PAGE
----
PUERTO MONTT, Chile — You're fine in these parts as long as you stay on the Pan-American Highway, a humble but paved two-lane thoroughfare that runs through this nation like the seam on a string bean, then continues north through Central America, stretches up the Western states and Canada, finally dead-ending at Alaska.
But turn off the highway and it's like wandering through Alice's looking glass. The asphalt road suddenly becomes gravel, even rock. The low vegetation, punctuated by occasional foothills, melds into dense forests that open to post card-like vistas of meadows leading down to azure blue lakes, backdropped by snow-tipped volcanoes.
Signs of life are only occasional: a donkey and cart, a barn, a sprawling ranch house. After about 40 minutes of bouncing along the road, wondering if it's possible for a rock to shoot right through the bottom of the car, you might pass through a village . . . the kind with a restaurant, market, school, church, and maybe a hardware store.
Even Chileans from Santiago--a sophisticated city unexpectedly European in flavor, though its smog, sprawl and traffic congestion have been likened to the worst of Los Angeles--contend that the southern part of their country, particularly the Lake Region, is like nothing they know.
The pace is slower here. There's a train daily, but planes fly between Santiago and Puerto Montt only a few times a week.
The traditional Chilean hospitality, which in Santiago is akin to visiting the Deep South of the United States, goes even deeper in southern Chile. The hotel bars of soap are bath-size, bed turndown service is routine, and at holidays such as Easter a little gift--maybe a delicate straw basket with a marzipan bunny--is likely to be left in your room.
Rivers and Lakes
The Lake District is where Chileans send you to get great scenery. It's a large expanse of country. The Region de Los Lagos has nine lakes, six rivers, four volcanoes and covers 26,649 square miles. It backs into Region de la Arucania, which has six lakes, four volcanoes and two rivers with four tributaries, covering 12,534 square miles. The weather, even in the summer months of December to March, is about like California's Monterey Peninsula.
If it is geographically far from civilization, the Lake District is even more remote psychologically. It's the tranquillity that does it. At times--and it probably doesn't matter which lake you're visiting--the stillness is almost unearthly. But the area does offer a variety of activities: boating, fishing, tennis, horseback riding, hiking and swimming and, at night, discos for dancing.
Yet our first morning, awakening at Hotel Ralun--an elegant fishing lodge 90 minutes west of Puerto Montt on the Reloncavi Estuary--the prospect of a fun activity seemed less enticing than just sitting on the porch with a pisco sour and watching the shadows of the sun play on the low mountains across the bay.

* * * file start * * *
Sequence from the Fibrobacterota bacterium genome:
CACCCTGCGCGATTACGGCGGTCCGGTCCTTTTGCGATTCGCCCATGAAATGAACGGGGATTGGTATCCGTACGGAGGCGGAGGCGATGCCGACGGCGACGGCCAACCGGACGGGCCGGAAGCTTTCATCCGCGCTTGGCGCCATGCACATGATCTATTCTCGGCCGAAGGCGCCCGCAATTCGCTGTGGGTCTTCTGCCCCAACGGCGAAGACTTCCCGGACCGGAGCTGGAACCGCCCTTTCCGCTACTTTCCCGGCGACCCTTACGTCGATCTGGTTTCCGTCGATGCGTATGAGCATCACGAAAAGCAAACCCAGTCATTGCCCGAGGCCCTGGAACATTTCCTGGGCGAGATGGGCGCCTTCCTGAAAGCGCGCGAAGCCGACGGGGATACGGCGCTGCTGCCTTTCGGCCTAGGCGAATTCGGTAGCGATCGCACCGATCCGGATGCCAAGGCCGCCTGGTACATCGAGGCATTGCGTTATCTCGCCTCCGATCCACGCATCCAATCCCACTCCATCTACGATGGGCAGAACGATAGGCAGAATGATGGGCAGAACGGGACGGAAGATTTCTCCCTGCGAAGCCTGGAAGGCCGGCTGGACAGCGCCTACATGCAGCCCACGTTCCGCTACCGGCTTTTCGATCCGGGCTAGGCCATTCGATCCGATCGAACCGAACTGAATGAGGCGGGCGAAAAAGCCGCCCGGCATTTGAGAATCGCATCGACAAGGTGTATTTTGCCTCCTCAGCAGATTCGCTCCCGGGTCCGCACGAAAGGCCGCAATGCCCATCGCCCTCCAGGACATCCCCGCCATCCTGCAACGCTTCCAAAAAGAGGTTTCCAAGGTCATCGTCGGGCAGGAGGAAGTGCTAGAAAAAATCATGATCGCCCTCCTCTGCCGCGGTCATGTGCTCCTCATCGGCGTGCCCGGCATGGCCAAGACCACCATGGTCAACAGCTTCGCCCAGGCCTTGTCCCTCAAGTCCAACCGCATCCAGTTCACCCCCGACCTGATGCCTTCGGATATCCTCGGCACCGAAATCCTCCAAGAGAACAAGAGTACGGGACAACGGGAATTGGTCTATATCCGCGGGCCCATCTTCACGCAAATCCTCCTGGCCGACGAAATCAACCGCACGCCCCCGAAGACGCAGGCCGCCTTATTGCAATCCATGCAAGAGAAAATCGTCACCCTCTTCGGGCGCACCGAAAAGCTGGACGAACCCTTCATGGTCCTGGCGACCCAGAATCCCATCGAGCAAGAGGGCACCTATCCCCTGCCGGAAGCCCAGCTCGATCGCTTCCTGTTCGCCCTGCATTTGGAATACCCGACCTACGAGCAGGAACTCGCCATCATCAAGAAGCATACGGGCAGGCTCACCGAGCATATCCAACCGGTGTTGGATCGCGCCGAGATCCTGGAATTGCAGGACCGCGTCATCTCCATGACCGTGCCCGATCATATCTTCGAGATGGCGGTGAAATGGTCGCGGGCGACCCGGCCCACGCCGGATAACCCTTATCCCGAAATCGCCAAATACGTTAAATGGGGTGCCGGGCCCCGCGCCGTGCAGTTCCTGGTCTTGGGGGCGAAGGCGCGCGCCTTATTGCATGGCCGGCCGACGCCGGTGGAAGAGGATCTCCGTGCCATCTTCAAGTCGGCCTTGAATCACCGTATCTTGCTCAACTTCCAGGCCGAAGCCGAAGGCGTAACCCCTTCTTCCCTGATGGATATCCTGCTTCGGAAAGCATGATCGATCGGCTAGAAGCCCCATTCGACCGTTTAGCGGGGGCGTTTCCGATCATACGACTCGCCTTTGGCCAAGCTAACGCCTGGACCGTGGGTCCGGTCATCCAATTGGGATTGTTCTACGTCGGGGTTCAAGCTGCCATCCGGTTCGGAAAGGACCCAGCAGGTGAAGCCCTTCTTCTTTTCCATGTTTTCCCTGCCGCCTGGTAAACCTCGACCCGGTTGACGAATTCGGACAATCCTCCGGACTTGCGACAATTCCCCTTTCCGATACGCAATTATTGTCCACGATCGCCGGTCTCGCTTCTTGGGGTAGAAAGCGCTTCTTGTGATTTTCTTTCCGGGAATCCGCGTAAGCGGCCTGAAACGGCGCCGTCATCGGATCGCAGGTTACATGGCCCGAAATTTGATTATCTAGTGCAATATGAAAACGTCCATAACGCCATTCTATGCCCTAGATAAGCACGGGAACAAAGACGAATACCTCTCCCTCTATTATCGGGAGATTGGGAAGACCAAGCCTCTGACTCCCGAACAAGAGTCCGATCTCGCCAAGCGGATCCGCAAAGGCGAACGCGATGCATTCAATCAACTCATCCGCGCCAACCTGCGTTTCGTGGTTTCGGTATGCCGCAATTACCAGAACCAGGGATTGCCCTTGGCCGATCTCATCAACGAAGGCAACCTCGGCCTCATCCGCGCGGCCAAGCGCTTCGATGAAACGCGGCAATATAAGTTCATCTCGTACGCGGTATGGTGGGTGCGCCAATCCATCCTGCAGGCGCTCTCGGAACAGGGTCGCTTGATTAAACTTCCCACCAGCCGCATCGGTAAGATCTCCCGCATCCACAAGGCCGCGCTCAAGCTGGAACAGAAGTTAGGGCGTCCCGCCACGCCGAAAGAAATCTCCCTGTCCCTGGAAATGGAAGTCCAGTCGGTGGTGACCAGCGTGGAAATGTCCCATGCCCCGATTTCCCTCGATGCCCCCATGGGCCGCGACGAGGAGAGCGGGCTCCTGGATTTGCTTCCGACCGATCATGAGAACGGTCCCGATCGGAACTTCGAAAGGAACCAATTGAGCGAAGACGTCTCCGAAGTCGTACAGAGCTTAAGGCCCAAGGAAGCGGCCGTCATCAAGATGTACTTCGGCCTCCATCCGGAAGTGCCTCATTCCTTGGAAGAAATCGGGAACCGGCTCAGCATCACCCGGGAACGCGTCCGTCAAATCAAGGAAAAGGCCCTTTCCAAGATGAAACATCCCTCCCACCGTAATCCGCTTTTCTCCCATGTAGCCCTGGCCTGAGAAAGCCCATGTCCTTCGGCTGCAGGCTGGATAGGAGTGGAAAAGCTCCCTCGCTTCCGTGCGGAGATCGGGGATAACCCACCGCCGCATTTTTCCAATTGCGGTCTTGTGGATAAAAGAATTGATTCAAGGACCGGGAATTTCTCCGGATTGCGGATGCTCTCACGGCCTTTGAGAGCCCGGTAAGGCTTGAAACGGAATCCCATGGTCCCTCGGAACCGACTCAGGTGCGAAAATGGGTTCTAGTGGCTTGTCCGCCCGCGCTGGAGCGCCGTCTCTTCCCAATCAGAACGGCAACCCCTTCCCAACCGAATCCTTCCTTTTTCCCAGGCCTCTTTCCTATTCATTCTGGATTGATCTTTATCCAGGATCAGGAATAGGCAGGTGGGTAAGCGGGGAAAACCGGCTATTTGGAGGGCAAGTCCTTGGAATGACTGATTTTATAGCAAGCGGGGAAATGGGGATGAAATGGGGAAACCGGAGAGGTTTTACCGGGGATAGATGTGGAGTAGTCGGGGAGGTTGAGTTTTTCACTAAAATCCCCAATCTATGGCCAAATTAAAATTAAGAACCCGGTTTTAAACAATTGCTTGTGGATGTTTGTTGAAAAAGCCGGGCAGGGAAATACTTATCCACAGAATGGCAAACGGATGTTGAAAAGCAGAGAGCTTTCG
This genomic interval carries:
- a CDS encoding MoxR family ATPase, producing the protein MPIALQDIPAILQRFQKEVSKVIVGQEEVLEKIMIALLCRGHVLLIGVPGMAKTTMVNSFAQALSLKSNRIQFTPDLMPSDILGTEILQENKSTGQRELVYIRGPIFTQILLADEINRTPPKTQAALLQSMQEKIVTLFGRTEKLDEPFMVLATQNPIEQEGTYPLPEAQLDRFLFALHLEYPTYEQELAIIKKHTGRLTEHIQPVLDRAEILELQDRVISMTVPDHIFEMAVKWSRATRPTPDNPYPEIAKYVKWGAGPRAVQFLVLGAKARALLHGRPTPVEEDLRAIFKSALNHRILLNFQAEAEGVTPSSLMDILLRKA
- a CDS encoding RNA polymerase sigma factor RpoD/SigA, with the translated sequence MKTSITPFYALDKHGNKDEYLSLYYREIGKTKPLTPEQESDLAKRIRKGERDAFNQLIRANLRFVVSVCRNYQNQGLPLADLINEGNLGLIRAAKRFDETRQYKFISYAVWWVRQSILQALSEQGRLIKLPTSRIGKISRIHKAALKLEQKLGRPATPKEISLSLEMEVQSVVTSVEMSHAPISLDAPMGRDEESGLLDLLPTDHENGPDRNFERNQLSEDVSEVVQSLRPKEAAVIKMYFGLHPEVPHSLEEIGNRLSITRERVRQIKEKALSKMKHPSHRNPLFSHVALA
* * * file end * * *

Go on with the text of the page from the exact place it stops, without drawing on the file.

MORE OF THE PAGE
There was more of the same several evenings later, as the sun set between two mountains seemingly as close as the southern edge of Lake Ronca. I was in a lawn chair, pisco sour in hand, on the beach on the northern shore. About 30 yards behind me was Calcurrupe, a converted farmhouse that operates as a pension. The setting there is more tropical than the mountainous Ralun, though both places have wonderful gardens and curious trees with flowers that are used to make jam.
Getting there, we'd had another jarring hour of rocky roads until we reached a tiny river that could only be crossed by a 10-minute ferry ride. Somehow, having that brief delay gets you in the mood for what's to come--a place with no phone and nothing to do except read, swim, hike, fish, stroll in the gardens and eat huge healthy meals.
The National Drink
A few words about pisco sours, Chile's national drink: It's a wine-based cocktail similar to a margarita, but without the salt or ice. Piscos are one-third lemon juice which, health-conscious Chileans point out, makes them a good source of Vitamin C. They are also so easy to consume that one member of our group started hers at 10:30 a.m. daily, claiming they relaxed her bad back.
Rita de Hadida is owner-proprietor of Calcurrupe and her story is almost typical of this country. Swiss-born, she immigrated to southern Chile more than 50 years ago with her mother, met and married a Chilean with whom she farmed and had six children. Chile is a nation of immigrants, many of them pursued by a government hoping to stock its underpopulated farmlands with hard-working people.
Of course the Spanish were first, conquering the country during the 16th Century and so displacing the Indian population that today the Araucanian Indians account for only 250,000 of this country's 12.5 million people.